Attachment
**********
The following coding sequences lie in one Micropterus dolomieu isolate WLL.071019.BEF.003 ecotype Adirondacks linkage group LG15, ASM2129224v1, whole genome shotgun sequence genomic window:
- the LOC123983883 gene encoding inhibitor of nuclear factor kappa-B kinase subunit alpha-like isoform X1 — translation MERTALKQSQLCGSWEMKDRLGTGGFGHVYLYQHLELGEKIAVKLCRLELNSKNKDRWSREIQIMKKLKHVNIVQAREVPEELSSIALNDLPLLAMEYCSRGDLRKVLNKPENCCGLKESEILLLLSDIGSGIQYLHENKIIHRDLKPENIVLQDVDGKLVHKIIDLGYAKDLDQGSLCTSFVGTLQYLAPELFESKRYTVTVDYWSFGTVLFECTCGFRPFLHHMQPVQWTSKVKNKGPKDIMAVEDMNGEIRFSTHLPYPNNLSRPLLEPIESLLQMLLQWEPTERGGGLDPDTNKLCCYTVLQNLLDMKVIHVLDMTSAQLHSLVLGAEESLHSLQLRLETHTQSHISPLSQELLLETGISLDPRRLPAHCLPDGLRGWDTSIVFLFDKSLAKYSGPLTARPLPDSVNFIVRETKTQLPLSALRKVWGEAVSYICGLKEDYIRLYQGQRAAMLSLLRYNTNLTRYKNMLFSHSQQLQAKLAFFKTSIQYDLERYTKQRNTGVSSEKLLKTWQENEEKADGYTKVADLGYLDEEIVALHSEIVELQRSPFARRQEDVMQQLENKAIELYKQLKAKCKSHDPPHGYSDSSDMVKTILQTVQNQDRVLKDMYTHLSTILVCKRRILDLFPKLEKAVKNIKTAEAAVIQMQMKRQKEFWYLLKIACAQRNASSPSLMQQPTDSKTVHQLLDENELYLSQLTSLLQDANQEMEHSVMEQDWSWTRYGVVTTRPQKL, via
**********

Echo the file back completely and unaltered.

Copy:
The following coding sequences lie in one Micropterus dolomieu isolate WLL.071019.BEF.003 ecotype Adirondacks linkage group LG15, ASM2129224v1, whole genome shotgun sequence genomic window:
- the LOC123983883 gene encoding inhibitor of nuclear factor kappa-B kinase subunit alpha-like isoform X1 — translation MERTALKQSQLCGSWEMKDRLGTGGFGHVYLYQHLELGEKIAVKLCRLELNSKNKDRWSREIQIMKKLKHVNIVQAREVPEELSSIALNDLPLLAMEYCSRGDLRKVLNKPENCCGLKESEILLLLSDIGSGIQYLHENKIIHRDLKPENIVLQDVDGKLVHKIIDLGYAKDLDQGSLCTSFVGTLQYLAPELFESKRYTVTVDYWSFGTVLFECTCGFRPFLHHMQPVQWTSKVKNKGPKDIMAVEDMNGEIRFSTHLPYPNNLSRPLLEPIESLLQMLLQWEPTERGGGLDPDTNKLCCYTVLQNLLDMKVIHVLDMTSAQLHSLVLGAEESLHSLQLRLETHTQSHISPLSQELLLETGISLDPRRLPAHCLPDGLRGWDTSIVFLFDKSLAKYSGPLTARPLPDSVNFIVRETKTQLPLSALRKVWGEAVSYICGLKEDYIRLYQGQRAAMLSLLRYNTNLTRYKNMLFSHSQQLQAKLAFFKTSIQYDLERYTKQRNTGVSSEKLLKTWQENEEKADGYTKVADLGYLDEEIVALHSEIVELQRSPFARRQEDVMQQLENKAIELYKQLKAKCKSHDPPHGYSDSSDMVKTILQTVQNQDRVLKDMYTHLSTILVCKRRILDLFPKLEKAVKNIKTAEAAVIQMQMKRQKEFWYLLKIACAQRNASSPSLMQQPTDSKTVHQLLDENELYLSQLTSLLQDANQEMEHSVMEQDWSWTRYGVVTTRPQKL, via